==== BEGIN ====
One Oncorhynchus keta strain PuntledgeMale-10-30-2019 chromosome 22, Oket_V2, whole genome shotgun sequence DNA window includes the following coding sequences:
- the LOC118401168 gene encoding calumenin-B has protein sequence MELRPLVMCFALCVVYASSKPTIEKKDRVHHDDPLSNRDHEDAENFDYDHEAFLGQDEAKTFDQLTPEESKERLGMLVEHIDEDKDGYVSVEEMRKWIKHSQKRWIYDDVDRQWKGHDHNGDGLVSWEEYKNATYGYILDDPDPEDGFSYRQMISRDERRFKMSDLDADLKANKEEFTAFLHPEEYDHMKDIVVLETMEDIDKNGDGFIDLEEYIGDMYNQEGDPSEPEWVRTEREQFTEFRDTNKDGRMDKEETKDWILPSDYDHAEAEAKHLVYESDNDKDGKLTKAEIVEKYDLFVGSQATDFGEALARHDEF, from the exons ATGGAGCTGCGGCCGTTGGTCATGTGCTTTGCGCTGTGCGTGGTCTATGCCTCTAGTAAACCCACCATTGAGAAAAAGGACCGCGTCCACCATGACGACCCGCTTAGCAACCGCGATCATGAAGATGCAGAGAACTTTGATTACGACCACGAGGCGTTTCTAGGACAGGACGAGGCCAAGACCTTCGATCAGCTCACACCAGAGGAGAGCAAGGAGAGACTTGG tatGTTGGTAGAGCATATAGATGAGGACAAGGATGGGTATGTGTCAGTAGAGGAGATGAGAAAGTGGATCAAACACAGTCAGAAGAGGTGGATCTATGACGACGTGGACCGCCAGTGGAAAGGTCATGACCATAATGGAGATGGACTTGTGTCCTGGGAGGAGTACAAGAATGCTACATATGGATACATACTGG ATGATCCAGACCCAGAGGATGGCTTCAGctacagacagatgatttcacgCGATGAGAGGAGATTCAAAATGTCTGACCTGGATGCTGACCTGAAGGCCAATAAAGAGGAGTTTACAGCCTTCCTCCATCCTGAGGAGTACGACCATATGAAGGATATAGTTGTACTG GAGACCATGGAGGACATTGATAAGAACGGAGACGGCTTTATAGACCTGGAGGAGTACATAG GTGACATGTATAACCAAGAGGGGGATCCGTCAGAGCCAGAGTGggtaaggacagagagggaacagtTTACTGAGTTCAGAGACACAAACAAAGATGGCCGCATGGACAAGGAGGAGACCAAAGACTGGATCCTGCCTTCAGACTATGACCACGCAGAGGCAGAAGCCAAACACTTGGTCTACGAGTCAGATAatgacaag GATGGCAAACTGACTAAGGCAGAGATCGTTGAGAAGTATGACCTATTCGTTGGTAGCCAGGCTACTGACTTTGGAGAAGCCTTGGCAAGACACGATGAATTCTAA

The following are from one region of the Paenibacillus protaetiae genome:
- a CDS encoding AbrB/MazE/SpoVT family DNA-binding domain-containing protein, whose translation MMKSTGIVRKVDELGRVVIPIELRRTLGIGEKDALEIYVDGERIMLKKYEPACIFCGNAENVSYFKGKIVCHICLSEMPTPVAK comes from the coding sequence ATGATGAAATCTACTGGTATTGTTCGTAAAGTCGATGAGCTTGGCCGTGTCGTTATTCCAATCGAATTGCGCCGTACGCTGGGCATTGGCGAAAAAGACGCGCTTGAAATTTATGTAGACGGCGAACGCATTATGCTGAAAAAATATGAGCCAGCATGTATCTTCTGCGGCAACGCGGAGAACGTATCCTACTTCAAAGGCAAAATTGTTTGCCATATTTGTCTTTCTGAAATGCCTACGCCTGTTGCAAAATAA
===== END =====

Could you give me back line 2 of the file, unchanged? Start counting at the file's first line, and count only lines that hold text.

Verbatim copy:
- the LOC118401168 gene encoding calumenin-B has protein sequence MELRPLVMCFALCVVYASSKPTIEKKDRVHHDDPLSNRDHEDAENFDYDHEAFLGQDEAKTFDQLTPEESKERLGMLVEHIDEDKDGYVSVEEMRKWIKHSQKRWIYDDVDRQWKGHDHNGDGLVSWEEYKNATYGYILDDPDPEDGFSYRQMISRDERRFKMSDLDADLKANKEEFTAFLHPEEYDHMKDIVVLETMEDIDKNGDGFIDLEEYIGDMYNQEGDPSEPEWVRTEREQFTEFRDTNKDGRMDKEETKDWILPSDYDHAEAEAKHLVYESDNDKDGKLTKAEIVEKYDLFVGSQATDFGEALARHDEF, from the exons ATGGAGCTGCGGCCGTTGGTCATGTGCTTTGCGCTGTGCGTGGTCTATGCCTCTAGTAAACCCACCATTGAGAAAAAGGACCGCGTCCACCATGACGACCCGCTTAGCAACCGCGATCATGAAGATGCAGAGAACTTTGATTACGACCACGAGGCGTTTCTAGGACAGGACGAGGCCAAGACCTTCGATCAGCTCACACCAGAGGAGAGCAAGGAGAGACTTGG tatGTTGGTAGAGCATATAGATGAGGACAAGGATGGGTATGTGTCAGTAGAGGAGATGAGAAAGTGGATCAAACACAGTCAGAAGAGGTGGATCTATGACGACGTGGACCGCCAGTGGAAAGGTCATGACCATAATGGAGATGGACTTGTGTCCTGGGAGGAGTACAAGAATGCTACATATGGATACATACTGG ATGATCCAGACCCAGAGGATGGCTTCAGctacagacagatgatttcacgCGATGAGAGGAGATTCAAAATGTCTGACCTGGATGCTGACCTGAAGGCCAATAAAGAGGAGTTTACAGCCTTCCTCCATCCTGAGGAGTACGACCATATGAAGGATATAGTTGTACTG GAGACCATGGAGGACATTGATAAGAACGGAGACGGCTTTATAGACCTGGAGGAGTACATAG GTGACATGTATAACCAAGAGGGGGATCCGTCAGAGCCAGAGTGggtaaggacagagagggaacagtTTACTGAGTTCAGAGACACAAACAAAGATGGCCGCATGGACAAGGAGGAGACCAAAGACTGGATCCTGCCTTCAGACTATGACCACGCAGAGGCAGAAGCCAAACACTTGGTCTACGAGTCAGATAatgacaag GATGGCAAACTGACTAAGGCAGAGATCGTTGAGAAGTATGACCTATTCGTTGGTAGCCAGGCTACTGACTTTGGAGAAGCCTTGGCAAGACACGATGAATTCTAA